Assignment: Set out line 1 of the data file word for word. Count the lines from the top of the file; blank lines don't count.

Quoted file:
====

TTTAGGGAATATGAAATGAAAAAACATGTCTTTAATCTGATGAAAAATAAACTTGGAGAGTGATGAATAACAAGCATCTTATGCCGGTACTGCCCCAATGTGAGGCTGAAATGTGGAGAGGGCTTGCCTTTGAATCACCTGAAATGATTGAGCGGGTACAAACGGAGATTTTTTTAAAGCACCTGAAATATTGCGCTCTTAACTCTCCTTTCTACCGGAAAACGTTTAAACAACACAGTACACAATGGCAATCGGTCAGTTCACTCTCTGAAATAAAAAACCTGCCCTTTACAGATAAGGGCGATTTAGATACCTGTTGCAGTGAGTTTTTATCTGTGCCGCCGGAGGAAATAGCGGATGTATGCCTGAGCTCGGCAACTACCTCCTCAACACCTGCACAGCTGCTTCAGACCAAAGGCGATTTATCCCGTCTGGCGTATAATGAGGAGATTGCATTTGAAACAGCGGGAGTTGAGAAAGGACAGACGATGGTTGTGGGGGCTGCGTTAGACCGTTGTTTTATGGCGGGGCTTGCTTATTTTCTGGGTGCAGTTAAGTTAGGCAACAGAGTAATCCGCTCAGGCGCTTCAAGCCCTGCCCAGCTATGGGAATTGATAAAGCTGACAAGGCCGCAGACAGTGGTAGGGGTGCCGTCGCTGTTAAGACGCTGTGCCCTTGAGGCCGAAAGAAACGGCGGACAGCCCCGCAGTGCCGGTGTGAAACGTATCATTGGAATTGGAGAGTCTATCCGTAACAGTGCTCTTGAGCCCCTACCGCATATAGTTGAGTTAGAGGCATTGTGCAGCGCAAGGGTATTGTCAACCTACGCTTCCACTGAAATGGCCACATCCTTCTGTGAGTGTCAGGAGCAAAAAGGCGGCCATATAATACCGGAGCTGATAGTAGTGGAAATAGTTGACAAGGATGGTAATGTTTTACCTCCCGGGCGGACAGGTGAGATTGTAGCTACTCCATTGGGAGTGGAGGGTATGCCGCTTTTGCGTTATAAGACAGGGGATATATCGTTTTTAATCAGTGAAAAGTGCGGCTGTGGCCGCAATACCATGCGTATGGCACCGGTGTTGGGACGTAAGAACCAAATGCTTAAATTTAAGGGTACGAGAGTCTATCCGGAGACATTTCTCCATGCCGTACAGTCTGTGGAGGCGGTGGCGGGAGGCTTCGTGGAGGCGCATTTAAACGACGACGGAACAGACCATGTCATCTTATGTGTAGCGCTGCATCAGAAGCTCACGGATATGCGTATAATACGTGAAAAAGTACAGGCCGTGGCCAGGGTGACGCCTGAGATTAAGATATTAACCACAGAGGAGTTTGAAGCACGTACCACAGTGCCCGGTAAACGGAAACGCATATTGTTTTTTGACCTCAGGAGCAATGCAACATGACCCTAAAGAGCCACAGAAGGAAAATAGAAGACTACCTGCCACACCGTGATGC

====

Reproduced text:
TTTAGGGAATATGAAATGAAAAAACATGTCTTTAATCTGATGAAAAATAAACTTGGAGAGTGATGAATAACAAGCATCTTATGCCGGTACTGCCCCAATGTGAGGCTGAAATGTGGAGAGGGCTTGCCTTTGAATCACCTGAAATGATTGAGCGGGTACAAACGGAGATTTTTTTAAAGCACCTGAAATATTGCGCTCTTAACTCTCCTTTCTACCGGAAAACGTTTAAACAACACAGTACACAATGGCAATCGGTCAGTTCACTCTCTGAAATAAAAAACCTGCCCTTTACAGATAAGGGCGATTTAGATACCTGTTGCAGTGAGTTTTTATCTGTGCCGCCGGAGGAAATAGCGGATGTATGCCTGAGCTCGGCAACTACCTCCTCAACACCTGCACAGCTGCTTCAGACCAAAGGCGATTTATCCCGTCTGGCGTATAATGAGGAGATTGCATTTGAAACAGCGGGAGTTGAGAAAGGACAGACGATGGTTGTGGGGGCTGCGTTAGACCGTTGTTTTATGGCGGGGCTTGCTTATTTTCTGGGTGCAGTTAAGTTAGGCAACAGAGTAATCCGCTCAGGCGCTTCAAGCCCTGCCCAGCTATGGGAATTGATAAAGCTGACAAGGCCGCAGACAGTGGTAGGGGTGCCGTCGCTGTTAAGACGCTGTGCCCTTGAGGCCGAAAGAAACGGCGGACAGCCCCGCAGTGCCGGTGTGAAACGTATCATTGGAATTGGAGAGTCTATCCGTAACAGTGCTCTTGAGCCCCTACCGCATATAGTTGAGTTAGAGGCATTGTGCAGCGCAAGGGTATTGTCAACCTACGCTTCCACTGAAATGGCCACATCCTTCTGTGAGTGTCAGGAGCAAAAAGGCGGCCATATAATACCGGAGCTGATAGTAGTGGAAATAGTTGACAAGGATGGTAATGTTTTACCTCCCGGGCGGACAGGTGAGATTGTAGCTACTCCATTGGGAGTGGAGGGTATGCCGCTTTTGCGTTATAAGACAGGGGATATATCGTTTTTAATCAGTGAAAAGTGCGGCTGTGGCCGCAATACCATGCGTATGGCACCGGTGTTGGGACGTAAGAACCAAATGCTTAAATTTAAGGGTACGAGAGTCTATCCGGAGACATTTCTCCATGCCGTACAGTCTGTGGAGGCGGTGGCGGGAGGCTTCGTGGAGGCGCATTTAAACGACGACGGAACAGACCATGTCATCTTATGTGTAGCGCTGCATCAGAAGCTCACGGATATGCGTATAATACGTGAAAAAGTACAGGCCGTGGCCAGGGTGACGCCTGAGATTAAGATATTAACCACAGAGGAGTTTGAAGCACGTACCACAGTGCCCGGTAAACGGAAACGCATATTGTTTTTTGACCTCAGGAGCAATGCAACATGACCCTAAAGAGCCACAGAAGGAAAATAGAAGACTACCTGCCACACCGTGATGC